Not long ago I found myself in a downtown new to me, wandering the early morning streets looking for the nearest Starbucks. After taking a shortcut through a park tunnel, I emerged to find myself looking up a short flight of stairs with a street busker seated at the top, softly strumming his guitar.
I planned on doing what they teach in Big City 101: drop my eyes while dropping some change in his cup as I rushed past him, thinking that would be the end of it.
But busker street kid had other plans.
As I neared the top of the stairs, I first heard spa-like sounds coming from a boombox as the stench of cheap incense assaulted my nostrils.
“Dude!” said street kid, jumping to his feet and bowing in my direction. “How do you like this street ambiance?”
He’d lit several incense sticks and planted them in the well-maintained city earth of the concrete planter behind him. Electronic strings swelled from a battered boom box. My coffee-deprived brain cells struggled to take it all in.
“Please have a seat.” He said, bowing and gesturing toward the stone bench.
I had to see what else he had planned. So I sat.
“Which music would you prefer?” he asked. “I bet you’d like something mellow, am I right?” And with a flourish, he spun the dial to a local 70s pop station. Olivia Newton-John bounced off the stone face of the bank building behind us.
“Nice day for relaxation, right?” Asked the hippie kid.
About now I’m craving Starbucks’ cozy coffee-infused chambers and wifi signal. Sensing he was losing me, it was time for his big close.
“How much is all this worth to you, dude? The park lies behind you, the city before you. A quarter for a moment or a dollar to linger longer?”
Yes, he did say, “linger longer.” How could I not leave him with a buck, for his creativity alone?
“Thank you, kind sir for enjoying my street spa today. See you soon?”
Later, I realized my street encounter contained a few valuable website marketing nuggets for us all.
1. Create a Compelling Environment.
Our street kid created his little haven in the city, complete with sights and sounds. They haven’t yet invented scratch-n-sniff websites yet, so online, it’s all about encouraging someone to stop by your site and stay at least long enough to connect.
And once they’ve stopped by to skim your content, what kind of experience do you have for them to savor? Words? Images? Sound? Sight?
That video you recorded – the one about the thyroid – is that fascinating enough to encourage an opt-in? If not, what else could you test to draw the kind of reaction you seek?
2. Encourage a Yes Within the First Few Seconds.
My street friend encouraged several “yes” responses from me before ever asking for money:
— He asked if I liked his incense infused ambiance. A yes from me.
— He invited me to sit, which I did.
— He asked me if I liked his music, another yes.
— I then agreed that it was a beautiful morning for relaxation.
Four yeses in a row. Then, he asked for the “donation.”
And on your website, that’s your job, too — not an immediate sale, but a subscriber opt-in. If someone has found your site, you presumably have something they’re searching for. And now, the clock is ticking: You have seconds to engage and connect before they click away.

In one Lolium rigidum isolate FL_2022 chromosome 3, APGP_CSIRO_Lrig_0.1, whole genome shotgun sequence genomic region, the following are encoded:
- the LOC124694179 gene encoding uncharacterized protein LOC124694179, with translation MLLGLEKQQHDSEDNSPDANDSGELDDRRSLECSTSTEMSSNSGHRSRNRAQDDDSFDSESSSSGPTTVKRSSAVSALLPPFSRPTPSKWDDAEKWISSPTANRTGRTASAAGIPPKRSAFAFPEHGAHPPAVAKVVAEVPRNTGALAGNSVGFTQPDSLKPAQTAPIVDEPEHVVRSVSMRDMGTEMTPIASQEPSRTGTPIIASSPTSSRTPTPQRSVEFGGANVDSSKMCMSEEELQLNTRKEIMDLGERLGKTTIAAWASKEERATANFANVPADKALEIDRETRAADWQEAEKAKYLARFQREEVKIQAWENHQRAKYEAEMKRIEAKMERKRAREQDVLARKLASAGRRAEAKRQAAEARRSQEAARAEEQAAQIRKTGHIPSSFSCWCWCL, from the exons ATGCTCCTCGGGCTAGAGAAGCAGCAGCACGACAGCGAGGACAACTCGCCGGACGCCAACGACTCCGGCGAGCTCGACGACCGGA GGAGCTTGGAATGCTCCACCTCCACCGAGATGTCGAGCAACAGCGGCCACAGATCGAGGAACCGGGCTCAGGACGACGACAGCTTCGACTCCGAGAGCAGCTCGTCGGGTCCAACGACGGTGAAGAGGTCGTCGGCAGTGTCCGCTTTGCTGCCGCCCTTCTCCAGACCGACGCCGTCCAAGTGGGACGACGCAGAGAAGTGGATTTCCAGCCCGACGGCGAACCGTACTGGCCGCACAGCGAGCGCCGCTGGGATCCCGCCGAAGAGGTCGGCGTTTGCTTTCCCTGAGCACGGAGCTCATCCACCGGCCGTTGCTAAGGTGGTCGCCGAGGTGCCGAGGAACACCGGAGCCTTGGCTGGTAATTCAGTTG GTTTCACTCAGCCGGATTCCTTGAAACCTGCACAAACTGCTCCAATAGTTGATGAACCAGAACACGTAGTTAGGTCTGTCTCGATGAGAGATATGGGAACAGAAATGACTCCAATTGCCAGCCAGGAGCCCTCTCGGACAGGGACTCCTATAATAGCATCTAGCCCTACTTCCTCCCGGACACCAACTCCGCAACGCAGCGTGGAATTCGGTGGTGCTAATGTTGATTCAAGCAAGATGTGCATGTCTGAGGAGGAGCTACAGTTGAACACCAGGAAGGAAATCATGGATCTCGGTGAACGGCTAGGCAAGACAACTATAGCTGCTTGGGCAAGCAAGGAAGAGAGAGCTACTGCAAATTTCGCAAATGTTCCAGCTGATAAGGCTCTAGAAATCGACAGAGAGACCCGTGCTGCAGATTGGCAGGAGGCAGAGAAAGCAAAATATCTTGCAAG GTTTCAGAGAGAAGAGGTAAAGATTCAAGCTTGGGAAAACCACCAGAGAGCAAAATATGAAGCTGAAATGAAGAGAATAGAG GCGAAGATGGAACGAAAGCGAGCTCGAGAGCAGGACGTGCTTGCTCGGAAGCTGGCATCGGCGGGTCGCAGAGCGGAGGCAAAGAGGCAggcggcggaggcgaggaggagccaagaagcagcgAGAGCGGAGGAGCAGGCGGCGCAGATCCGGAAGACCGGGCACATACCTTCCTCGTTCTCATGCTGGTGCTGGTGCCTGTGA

Getting to that “yes” quickly is all the more important when you remember that most of the time, your visitor may believe they’re on their way to another destination on the web.
I was on my way to find coffee — and the street kid could have offered back rubs and a sauna and I still would have wanted Starbucks. Likewise, a post on your site may have come up in a search with a dozen others. That searcher may be stopping by for literally a few seconds and their quick scan of your content may not be quite what they thought they were looking for.
Encourage them to respond with a “yes” the moment they arrive. In your subscriber opt-in box, ask a question relevant to your audience, or make an offer that your target market just can’t turn down.
3. Own Your Space Online.
An hour later, returning from Starbucks, my street friend was no longer at the planter. There was no sign he’d ever been there – not even a whiff of incense remained. Maybe he’d been whisked off by a patrolling policeman – either way, the lesson’s clear:
You don’t own the content you post on Facebook or Twitter because you don’t own the platform — heck, now they’re selling your own audience back to you. Instead, you are building someone else’s business, a stark reality that led Copyblogger’s Brian Clark to coin the phrase, “digital sharecropping.”
Claim your space on the web: own the domain name on your own website. Build your audience there. Post your primary content there. Link all of the other platforms to this authority platform.
What’s our street player inspired for your website’s next steps? Let me know in the comments below!
Alvin H. Danenberg, DDS says
Keith, you know how much I appreciate your keen sense and ability of getting to the point in such a succinct way. You don’t explain the exact means to make it work for your clients; you stimulate your students to think for themselves and create greater things outside of their box. You are exceptional, and this personal story opens up so many possibilities for me. I am sure whoever reads this is stimulated to think outside of their box too.
Keith Rhys says
Hi Dr. Al,
Well, thank you, I appreciate that! I find every time I step out from behind my computer, I find something “out there” that pulls me out of my own box. This kid delighted me on a few levels – I’m happy his story resonated with you, too.
Wow Keith what an eye opener this is!